Even with a market capitalization of $11 billion, Capital Power Corp (TSX:CPX) somehow still flies under the radar. But if you’re an income investor, start paying attention.
Capital Power is a classic utility, with more than 5,000 megawatts of generation capacity. Nearly all of its production is tied to long term contracts, so earnings visibility is about as good as it gets.
Plus, management has found ways to grow the company over the years, meaning its 6% dividend has room to increase. Today, it has a strong pipeline of growth opportunities with contracts already lined up. Through 2021, the company anticipates growing the dividend by 7% annually.
Even beyond 2021, there’s strong reason to believe Capital Power will be an income investor’s dream.
You won’t find a more stable business
When analyzing a utility, one of the most important metrics is the average age of its infrastructure. For example, some utility stocks pay more than 6% dividends today, but that high rate won’t last for long.
Some utilities I’ve looked at have an average infrastructure age of more than 30 years, and over the next decade will need to retire up to half of its fleet. Capital Power is in no such position, however.
Today, the average age of its assets is just 15 years, with an average expected life of around 40 years. Over the next decade, only 3% of its fleet will need to be retired. Additionally, some of these projects may qualify for late-stage upgrades, which could boost their life expectancy by a few years or more.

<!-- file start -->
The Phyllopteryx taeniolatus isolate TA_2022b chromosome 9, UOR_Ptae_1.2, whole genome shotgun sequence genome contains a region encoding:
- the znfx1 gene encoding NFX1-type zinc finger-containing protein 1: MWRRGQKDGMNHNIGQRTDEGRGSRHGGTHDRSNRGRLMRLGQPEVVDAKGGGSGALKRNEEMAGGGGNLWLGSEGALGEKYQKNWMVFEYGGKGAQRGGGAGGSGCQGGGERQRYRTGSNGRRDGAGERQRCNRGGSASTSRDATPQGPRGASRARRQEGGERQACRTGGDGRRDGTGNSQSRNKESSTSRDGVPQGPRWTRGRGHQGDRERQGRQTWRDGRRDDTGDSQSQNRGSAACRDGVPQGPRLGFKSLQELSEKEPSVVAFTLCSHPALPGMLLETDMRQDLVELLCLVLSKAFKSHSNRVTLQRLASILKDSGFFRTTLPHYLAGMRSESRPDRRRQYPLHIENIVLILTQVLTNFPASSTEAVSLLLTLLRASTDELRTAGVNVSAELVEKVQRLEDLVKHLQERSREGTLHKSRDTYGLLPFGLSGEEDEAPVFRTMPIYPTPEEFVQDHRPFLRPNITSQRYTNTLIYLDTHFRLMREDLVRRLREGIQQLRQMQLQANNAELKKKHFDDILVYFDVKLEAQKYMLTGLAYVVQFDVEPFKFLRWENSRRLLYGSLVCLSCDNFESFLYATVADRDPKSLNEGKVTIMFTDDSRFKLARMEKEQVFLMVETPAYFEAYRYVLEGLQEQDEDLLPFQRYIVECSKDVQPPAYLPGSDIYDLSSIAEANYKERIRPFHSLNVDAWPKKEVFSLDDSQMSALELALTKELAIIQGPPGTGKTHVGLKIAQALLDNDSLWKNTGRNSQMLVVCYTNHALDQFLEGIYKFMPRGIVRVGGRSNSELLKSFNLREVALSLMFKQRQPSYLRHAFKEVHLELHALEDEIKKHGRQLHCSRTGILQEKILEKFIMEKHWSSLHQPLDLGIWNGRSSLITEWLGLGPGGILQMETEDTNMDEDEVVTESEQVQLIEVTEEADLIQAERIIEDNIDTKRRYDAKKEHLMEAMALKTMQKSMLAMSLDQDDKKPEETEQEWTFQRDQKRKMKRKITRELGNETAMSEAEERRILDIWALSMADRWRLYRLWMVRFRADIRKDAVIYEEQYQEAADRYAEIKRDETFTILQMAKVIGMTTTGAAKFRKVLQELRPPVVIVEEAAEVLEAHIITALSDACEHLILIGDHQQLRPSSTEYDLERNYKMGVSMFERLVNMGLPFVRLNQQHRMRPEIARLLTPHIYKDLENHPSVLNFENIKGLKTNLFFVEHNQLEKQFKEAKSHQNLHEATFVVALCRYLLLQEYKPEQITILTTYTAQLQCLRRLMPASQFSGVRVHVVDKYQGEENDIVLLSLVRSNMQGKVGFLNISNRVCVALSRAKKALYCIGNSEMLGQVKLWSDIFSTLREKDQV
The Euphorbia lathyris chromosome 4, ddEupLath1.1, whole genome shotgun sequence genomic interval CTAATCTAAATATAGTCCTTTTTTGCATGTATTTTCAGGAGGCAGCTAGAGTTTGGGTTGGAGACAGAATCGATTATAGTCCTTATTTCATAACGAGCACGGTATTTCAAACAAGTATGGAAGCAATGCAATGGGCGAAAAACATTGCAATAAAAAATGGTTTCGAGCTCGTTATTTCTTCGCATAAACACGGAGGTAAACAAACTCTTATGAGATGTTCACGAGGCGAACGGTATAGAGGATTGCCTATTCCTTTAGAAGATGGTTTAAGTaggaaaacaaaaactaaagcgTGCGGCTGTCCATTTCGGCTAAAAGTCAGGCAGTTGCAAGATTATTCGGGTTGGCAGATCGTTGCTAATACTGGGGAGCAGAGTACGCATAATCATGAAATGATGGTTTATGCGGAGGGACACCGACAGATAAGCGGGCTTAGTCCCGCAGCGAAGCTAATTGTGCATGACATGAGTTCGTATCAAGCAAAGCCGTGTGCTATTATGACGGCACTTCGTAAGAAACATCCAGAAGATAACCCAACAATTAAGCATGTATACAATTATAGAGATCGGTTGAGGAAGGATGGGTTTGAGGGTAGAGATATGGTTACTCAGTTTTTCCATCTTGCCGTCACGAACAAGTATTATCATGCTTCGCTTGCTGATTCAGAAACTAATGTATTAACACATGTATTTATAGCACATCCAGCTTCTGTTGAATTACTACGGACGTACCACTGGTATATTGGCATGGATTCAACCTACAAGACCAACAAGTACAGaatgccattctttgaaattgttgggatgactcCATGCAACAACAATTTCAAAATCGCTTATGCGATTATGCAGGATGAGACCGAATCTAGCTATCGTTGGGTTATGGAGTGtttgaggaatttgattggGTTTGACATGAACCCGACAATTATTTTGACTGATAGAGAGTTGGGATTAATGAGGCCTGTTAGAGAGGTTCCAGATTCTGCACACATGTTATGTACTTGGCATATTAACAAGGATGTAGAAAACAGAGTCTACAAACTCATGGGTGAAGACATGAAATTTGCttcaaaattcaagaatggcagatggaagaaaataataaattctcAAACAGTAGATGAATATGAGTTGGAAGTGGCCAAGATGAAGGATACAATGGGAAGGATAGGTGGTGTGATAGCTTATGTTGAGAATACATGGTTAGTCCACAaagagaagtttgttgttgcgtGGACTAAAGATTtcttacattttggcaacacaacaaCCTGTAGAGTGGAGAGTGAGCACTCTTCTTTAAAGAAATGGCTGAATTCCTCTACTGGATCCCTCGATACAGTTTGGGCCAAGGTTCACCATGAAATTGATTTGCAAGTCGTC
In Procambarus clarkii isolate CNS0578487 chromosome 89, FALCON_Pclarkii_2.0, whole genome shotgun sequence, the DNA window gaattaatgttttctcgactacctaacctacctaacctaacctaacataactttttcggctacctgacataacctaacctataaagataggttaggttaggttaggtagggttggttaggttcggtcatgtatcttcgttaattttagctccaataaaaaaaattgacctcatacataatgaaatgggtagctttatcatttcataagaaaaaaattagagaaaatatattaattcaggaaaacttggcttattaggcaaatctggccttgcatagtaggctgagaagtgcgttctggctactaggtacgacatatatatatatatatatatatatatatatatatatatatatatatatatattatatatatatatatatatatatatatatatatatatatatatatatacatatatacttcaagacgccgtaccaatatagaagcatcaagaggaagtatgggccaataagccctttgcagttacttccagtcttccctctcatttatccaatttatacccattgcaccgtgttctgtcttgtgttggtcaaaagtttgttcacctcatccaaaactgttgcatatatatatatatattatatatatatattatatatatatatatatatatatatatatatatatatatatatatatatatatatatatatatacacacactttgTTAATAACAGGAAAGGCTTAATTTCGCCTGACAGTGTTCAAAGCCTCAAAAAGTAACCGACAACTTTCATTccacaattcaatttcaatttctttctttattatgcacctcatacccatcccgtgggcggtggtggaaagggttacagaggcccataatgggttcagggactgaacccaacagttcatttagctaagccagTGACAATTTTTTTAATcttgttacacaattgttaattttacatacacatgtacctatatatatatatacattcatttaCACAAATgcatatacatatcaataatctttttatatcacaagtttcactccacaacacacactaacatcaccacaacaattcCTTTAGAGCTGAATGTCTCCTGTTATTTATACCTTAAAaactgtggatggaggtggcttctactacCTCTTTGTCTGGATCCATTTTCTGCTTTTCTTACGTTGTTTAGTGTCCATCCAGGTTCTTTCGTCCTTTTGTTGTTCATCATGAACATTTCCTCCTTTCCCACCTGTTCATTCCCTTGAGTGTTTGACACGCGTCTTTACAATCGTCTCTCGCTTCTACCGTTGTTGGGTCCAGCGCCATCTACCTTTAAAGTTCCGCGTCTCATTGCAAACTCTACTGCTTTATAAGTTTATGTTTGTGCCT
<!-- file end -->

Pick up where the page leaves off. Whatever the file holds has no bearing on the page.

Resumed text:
Most important, the company’s contracts have more than a decade left on average. So at minimum, Capital Power has 10 more years of predictable income and growth already on the books. Such stability is rare in today’s markets.
Adapting to the future of energy
The future of electricity generation is renewable. For several years, in both the U.S. and Canada, nearly all new electricity generation capacity has come from renewables.
Some utilities are stuck in the past, without the knowledge, capital, or foresight to transition their portfolio to cleaner sources. Yet again, Capital Power has seen the future, adapting itself for the next few decades of power generation.
Most of its new assets, which have the longest remaining contract terms, are renewable. For example, projects like New Frontier Wind, Bloom Wind, Beaufort Solar, and Quality Wind all have decades left on their contracts, and should have lower costs and better uptime than legacy projects. Capital Power has even pioneered newer energy generation projects, as with its EnPower Waste Heat asset.
Already, it has contracts for 350 megawatts of wind power to be added to its portfolio over the next 12 months. These projects are already backed by contracts ranging from 12 to 20 years.
Over the next decade, Capital Power management estimates that it has more than 2,000 megawatts of wind opportunities plus 250 megawatts of solar potential. The company expects to fund its $500 million capital expansion plan through internal cash flows alone, with no need to tap the equity markets or pressure the dividend.
Capital Power has one boring superpower
The company’s business model isn’t rocket science, but it’s produced impressive and reliable long-term returns for shareholders. Over the past decade, its dividend has averaged a yield of roughly 6%, close to where it is today.
While it may not get the recognition it deserves, Capital Power has proven its ability to execute year in and year out. That’s a superpower every income portfolio can benefit from.
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This article represents the opinion of the writer, who may disagree with the “official” recommendation position of a Motley Fool premium service or advisor. We’re Motley! Questioning an investing thesis — even one of our own — helps us all think critically about investing and make decisions that help us become smarter, happier, and richer, so we sometimes publish articles that may not be in line with recommendations, rankings or other content.
Fool contributor Ryan Vanzo has no position in any stocks mentioned.